Koe feliuliuaki ‘o e ‘ea: Ko ha palopalema nai eni? Understanding climate change in Tonga
Havea, E. H. (2014). Koe feliuliuaki ‘o e ‘ea: Ko ha palopalema nai eni? Understanding climate change in Tonga (Thesis, Master of Arts (MA)). University of Waikato, Hamilton, New Zealand. Retrieved from http://hdl.handle.net/10289/9075
Permanent Research Commons link: http://hdl.handle.net/10289/9075
Tonga is highly vulnerable to the deleterious impacts of climate change reflecting its geographical, geological and socio-economic characteristics. These impacts have the potential to be a calamity for the environment and the people of Tonga and their livelihoods. Tonga is the first country in the Pacific Islands region to have established a Joint National Action Plan on Climate Change Adaptation and Disaster Risk Management. The primary goal of this plan is to ensure that the communities establish adaptation and mitigation measures to address the impact of climate change. A considerable burden is placed upon the people of Tonga, their knowledge and their understanding of this issue. Literature indicates that the knowledge about climate change should be distributed equally at all levels to enhance effective and successful coping mechanisms for its impacts. This research was conducted on Tongatapu Island, one of the islands in Tonga that is extremely susceptible to the impacts of climate change. The participants were selected from different locations including coastal villages that are prone to the impacts of climate change as well as less hazard prone areas. The aim of this research is to unearth the existing knowledge of the people about the issue, their views on the impacts of climate change, and adaptation options they plan to implement in order to reduce the effects of climate change. Understanding of climate change issues varies for a number of reasons. Those who design national policies on climate change may view climate change from a scientific perspective that would be different from how rural villagers might consider the issue. This research uses the social constructionism approach to identify how this knowledge is constructed and what strategies might be implemented to address the knowledge deficit of the locals.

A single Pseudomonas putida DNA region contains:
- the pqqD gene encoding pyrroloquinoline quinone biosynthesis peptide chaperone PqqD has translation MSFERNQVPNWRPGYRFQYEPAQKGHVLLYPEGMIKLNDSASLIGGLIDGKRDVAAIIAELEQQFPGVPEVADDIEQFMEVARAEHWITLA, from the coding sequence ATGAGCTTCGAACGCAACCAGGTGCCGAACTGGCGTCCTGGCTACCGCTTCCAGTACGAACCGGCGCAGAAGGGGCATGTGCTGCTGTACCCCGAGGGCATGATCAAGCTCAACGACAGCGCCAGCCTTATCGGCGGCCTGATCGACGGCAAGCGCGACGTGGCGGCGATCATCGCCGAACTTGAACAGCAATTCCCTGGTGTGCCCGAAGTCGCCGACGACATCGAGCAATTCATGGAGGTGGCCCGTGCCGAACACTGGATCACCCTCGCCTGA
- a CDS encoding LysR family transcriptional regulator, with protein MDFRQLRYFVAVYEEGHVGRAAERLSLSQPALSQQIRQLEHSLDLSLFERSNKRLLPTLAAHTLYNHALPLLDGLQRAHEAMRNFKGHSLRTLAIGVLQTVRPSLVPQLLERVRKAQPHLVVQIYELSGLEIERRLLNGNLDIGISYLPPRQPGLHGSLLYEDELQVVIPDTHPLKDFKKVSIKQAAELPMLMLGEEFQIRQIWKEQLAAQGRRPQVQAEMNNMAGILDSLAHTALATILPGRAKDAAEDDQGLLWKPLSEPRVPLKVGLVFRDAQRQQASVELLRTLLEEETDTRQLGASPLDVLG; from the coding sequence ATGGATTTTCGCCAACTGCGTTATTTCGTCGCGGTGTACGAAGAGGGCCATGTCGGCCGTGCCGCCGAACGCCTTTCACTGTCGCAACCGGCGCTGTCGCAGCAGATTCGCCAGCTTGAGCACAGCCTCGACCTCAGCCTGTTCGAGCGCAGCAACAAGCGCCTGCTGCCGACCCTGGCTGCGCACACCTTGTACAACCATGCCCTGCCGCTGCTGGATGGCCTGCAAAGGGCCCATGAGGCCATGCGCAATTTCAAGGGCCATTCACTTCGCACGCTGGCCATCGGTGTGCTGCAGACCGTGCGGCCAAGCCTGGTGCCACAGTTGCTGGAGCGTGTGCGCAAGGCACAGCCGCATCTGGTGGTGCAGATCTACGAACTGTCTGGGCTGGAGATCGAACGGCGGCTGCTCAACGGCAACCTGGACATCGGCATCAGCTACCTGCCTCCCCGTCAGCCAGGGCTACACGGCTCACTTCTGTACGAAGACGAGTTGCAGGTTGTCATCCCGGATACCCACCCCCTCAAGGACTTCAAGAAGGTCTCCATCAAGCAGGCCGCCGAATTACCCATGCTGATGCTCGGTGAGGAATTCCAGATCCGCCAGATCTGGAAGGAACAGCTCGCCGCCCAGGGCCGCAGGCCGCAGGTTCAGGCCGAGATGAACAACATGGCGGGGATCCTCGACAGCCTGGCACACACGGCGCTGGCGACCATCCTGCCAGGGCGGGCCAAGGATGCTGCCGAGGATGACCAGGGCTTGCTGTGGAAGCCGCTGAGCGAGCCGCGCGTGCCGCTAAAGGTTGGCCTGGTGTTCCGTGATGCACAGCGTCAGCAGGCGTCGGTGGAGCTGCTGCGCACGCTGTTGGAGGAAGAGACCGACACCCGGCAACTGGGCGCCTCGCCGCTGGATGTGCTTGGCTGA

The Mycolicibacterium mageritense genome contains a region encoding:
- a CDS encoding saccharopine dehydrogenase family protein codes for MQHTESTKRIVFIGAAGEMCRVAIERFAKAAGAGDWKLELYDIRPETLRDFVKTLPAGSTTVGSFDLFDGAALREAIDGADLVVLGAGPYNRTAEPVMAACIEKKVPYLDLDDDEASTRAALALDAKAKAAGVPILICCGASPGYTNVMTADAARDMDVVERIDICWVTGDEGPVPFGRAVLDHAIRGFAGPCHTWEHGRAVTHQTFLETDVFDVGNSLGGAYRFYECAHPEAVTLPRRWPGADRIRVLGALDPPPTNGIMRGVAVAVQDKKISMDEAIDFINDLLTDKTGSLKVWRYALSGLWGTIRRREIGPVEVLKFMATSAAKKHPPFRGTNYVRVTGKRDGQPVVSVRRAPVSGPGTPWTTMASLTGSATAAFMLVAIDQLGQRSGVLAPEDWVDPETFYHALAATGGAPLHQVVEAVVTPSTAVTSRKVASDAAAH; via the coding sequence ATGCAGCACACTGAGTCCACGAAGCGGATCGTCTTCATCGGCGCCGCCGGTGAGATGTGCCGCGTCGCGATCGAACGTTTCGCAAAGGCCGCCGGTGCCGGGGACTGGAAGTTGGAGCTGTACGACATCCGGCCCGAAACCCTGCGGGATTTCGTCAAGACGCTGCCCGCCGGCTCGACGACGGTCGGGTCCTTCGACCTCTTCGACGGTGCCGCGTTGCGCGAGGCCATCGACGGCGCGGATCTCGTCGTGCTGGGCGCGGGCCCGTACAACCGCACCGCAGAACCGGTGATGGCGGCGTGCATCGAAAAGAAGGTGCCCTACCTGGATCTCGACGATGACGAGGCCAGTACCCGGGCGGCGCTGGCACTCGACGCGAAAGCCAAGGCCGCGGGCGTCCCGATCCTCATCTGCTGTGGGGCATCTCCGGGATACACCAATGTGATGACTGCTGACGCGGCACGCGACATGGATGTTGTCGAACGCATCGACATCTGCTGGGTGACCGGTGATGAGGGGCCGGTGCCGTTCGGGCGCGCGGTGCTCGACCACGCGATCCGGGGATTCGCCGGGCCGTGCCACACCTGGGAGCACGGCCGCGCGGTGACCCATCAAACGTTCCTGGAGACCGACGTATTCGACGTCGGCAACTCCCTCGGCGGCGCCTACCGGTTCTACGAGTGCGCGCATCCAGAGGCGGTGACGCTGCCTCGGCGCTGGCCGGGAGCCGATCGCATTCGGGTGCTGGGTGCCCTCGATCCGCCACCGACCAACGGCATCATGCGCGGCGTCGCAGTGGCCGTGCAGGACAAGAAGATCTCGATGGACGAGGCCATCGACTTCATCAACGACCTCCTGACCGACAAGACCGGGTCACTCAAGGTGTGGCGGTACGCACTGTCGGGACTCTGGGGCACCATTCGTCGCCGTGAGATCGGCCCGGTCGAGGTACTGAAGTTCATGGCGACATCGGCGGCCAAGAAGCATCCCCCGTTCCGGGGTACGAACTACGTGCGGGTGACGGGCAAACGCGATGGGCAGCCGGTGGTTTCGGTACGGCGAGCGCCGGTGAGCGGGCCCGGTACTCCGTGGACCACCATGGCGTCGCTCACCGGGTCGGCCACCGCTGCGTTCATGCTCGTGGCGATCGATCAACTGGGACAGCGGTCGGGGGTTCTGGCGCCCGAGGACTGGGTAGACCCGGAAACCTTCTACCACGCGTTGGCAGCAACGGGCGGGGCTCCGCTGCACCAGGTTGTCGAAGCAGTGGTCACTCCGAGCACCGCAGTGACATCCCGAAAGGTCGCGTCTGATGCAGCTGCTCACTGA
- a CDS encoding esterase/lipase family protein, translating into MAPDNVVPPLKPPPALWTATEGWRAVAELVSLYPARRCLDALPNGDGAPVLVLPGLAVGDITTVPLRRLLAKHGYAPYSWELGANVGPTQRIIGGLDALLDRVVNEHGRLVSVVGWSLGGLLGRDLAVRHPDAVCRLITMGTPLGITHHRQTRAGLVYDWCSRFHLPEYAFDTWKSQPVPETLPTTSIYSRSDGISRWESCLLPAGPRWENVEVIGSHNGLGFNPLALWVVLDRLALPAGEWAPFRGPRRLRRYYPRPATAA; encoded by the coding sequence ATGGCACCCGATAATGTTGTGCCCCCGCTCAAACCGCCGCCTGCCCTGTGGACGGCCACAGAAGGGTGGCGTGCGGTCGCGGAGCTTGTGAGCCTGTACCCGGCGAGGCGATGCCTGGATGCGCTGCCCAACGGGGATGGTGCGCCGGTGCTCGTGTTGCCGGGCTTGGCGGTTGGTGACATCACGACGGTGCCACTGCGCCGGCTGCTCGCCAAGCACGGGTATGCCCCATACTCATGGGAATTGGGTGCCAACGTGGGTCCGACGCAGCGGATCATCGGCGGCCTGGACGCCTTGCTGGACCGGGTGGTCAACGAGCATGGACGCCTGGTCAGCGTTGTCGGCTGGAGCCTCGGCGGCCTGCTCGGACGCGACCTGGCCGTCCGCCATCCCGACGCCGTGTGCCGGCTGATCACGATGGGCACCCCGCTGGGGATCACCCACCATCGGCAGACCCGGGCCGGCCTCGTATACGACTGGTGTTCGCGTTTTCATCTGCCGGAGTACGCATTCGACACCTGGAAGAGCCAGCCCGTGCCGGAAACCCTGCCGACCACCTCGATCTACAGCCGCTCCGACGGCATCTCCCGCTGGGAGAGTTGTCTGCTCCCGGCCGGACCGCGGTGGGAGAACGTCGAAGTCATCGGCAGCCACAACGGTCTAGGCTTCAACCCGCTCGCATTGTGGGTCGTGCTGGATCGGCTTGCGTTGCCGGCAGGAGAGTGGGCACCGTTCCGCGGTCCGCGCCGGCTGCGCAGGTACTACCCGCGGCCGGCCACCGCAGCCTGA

University of Waikato
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- Masters Degree Theses